Merck & Co.'s RNAi divestiture driven by focus on core businesses strategy

Cheque books out as Merck's sale of of Sirna just one of many in core focus strategy

Merck & Co.’s divestiture of its RNA interference business (RNAi) was part of a strategy to cut $2.5bn and focus on core areas, according to its CEO.

Yesterday, reported the gene silencing pharma firm Alnylam had taken advantage of the January sales and acquired Sirna Therapeutics from Merck & Co. (known as MSD outside North America) for $175m (€128m).

Sirna was acquired by Merck in October 2006 for $1.1bn but CEO Ken Frazier was unconcerned at its drop of value at the 32nd Annual J.P. Morgan Healthcare Conference yesterday, telling investors the sale of the drug delivery subsidiary - amongst other business units - was integral to Merck’s strategy moving forward.

In October 2013, the company revealed it was looking to save $2.5bn by 2015 by reducing its network in non-core areas. “We’ve moved quickly to divest certain assets - such as Saphris [a schizophrenia treatment sold to Forest Labs] and ophthalmic products in the US [sold to Akorn in November]” he said, adding “we also recently announced the deal to divest our RNAi technology.”

Frazier named diabetes, oncology, vaccines and acute care the core focus of the new slimline Merck and Sirna and its development of novel peptides delivery vehicles using gene silencing techniques for siRNA therapeutics, did not form part of Merck's strategy going forward.

“To unlock value on our noncore areas, we assess on an ongoing basis whether particular assets are core to our strategy whether they provide comp advantage and whether they would generate greater value as part of Merck or outside Merck.”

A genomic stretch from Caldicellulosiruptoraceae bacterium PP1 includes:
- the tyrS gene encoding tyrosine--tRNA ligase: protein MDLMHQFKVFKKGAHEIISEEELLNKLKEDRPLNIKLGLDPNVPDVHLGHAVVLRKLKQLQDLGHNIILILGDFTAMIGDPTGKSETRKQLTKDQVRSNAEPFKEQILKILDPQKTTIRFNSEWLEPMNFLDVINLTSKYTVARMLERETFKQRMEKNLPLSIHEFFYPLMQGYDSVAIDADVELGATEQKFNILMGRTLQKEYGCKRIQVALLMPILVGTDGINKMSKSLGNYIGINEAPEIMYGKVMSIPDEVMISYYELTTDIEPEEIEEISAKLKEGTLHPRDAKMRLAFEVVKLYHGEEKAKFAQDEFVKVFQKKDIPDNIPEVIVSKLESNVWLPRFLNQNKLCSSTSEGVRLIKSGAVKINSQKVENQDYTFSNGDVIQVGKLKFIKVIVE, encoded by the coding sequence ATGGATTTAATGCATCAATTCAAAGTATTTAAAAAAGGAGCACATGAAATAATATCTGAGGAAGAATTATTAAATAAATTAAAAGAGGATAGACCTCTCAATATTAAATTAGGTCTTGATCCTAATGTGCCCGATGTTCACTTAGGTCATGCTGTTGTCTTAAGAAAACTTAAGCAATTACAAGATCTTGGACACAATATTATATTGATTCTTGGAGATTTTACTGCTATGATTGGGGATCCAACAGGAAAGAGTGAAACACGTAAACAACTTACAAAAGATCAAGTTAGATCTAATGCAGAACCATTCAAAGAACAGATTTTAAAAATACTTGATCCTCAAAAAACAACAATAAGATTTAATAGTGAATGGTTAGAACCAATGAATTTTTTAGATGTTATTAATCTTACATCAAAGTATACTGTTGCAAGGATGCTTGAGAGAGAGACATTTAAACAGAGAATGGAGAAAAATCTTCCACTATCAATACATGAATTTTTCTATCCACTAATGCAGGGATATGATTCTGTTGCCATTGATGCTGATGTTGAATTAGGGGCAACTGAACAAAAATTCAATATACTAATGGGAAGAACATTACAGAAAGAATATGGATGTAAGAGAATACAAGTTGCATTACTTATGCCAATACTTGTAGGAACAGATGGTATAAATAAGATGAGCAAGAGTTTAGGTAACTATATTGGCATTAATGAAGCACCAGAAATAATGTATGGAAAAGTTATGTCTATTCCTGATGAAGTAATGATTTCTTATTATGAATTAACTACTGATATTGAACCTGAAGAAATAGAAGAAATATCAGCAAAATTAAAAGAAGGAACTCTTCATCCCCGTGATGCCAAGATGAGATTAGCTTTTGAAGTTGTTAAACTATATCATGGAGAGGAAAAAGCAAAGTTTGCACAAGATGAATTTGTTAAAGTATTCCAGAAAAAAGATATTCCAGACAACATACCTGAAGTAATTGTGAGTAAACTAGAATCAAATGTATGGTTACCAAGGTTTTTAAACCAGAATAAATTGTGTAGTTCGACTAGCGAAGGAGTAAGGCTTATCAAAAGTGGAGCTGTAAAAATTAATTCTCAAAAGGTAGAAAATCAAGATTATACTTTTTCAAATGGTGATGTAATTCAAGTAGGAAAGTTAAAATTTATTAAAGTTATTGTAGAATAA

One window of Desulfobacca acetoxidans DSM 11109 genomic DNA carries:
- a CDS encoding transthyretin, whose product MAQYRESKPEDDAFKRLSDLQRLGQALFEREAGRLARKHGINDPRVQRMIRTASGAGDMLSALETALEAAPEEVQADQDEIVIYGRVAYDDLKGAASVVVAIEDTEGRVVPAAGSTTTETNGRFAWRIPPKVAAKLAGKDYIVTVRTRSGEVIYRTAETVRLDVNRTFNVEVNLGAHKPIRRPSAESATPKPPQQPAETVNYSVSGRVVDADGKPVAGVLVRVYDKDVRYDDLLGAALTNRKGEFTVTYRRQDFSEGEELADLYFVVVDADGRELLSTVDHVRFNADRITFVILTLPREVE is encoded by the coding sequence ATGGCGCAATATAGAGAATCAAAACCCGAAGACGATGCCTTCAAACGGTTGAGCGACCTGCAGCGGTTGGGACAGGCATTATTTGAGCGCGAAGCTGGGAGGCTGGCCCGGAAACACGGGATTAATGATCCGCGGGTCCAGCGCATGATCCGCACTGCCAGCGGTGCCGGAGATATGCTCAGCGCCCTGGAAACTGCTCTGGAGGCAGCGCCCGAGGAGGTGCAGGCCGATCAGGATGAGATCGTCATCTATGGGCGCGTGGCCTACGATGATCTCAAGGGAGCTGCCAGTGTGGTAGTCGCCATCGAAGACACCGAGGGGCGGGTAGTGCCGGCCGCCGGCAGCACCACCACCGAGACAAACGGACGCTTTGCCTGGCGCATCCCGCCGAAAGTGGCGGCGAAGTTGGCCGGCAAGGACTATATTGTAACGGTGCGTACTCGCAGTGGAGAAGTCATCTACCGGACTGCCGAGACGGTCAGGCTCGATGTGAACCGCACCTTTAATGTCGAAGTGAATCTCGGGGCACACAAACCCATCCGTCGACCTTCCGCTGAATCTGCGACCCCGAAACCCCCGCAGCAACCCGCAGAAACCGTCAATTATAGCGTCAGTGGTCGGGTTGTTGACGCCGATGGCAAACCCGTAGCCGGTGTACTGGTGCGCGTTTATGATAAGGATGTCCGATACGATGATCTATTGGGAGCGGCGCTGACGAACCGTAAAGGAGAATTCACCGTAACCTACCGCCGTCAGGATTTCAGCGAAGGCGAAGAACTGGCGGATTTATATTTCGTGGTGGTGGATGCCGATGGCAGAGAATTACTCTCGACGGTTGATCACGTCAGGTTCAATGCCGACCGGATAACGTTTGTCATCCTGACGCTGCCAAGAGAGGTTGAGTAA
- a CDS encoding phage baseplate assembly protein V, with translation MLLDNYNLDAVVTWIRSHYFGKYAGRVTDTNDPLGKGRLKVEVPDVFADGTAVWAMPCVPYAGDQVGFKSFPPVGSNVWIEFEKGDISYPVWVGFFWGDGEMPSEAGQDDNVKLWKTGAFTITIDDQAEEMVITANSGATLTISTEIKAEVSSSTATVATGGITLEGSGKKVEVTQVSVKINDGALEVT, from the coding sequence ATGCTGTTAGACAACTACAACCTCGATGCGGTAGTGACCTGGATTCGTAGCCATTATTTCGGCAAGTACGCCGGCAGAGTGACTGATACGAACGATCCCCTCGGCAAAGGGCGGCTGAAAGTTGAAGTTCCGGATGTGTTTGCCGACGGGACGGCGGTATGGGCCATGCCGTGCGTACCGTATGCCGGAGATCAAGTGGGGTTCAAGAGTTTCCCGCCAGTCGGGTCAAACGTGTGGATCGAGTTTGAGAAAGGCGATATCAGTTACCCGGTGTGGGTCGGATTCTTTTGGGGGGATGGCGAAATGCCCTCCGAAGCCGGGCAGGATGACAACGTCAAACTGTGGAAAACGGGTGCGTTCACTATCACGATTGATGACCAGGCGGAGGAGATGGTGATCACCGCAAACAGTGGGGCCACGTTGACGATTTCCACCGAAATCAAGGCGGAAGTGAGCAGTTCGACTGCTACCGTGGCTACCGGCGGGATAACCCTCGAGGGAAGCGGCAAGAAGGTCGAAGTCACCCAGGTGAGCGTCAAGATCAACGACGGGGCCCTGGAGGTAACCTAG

Multi-Pharma Swap Shop?

Frazier also told stakeholders the firm was currently assessing certain other assets, days after Bloomberg reported rumours Merck was in talks with Novartis to potentially exchange its over-the-counter (OTC) consumer health unit for the Swiss firm’s animal health and human vaccine businesses.

“[The divestiture] process has intensified over the past few months and we are evaluating the role of our animal health and consumer care businesses,” he said.

“As a result we could very well reach different decisions about these two businesses. In any event we expect the process to be completed with actions reached by the end of this year.”


Merck previously told this publication the $2.5bn restructuring programme would initially focus mostly on cuts in SG&A and R&D, with certain actions affecting the sector from 2015 onwards.

Frazier did not approach the subject in his presentation, but within the last four months the firm has announced a number of plans to sell or shutter manufacturing sites in Ireland, France, Spain, the US and Puerto Rico, as well as completing the sale of a Dutch API plant to Aspen.

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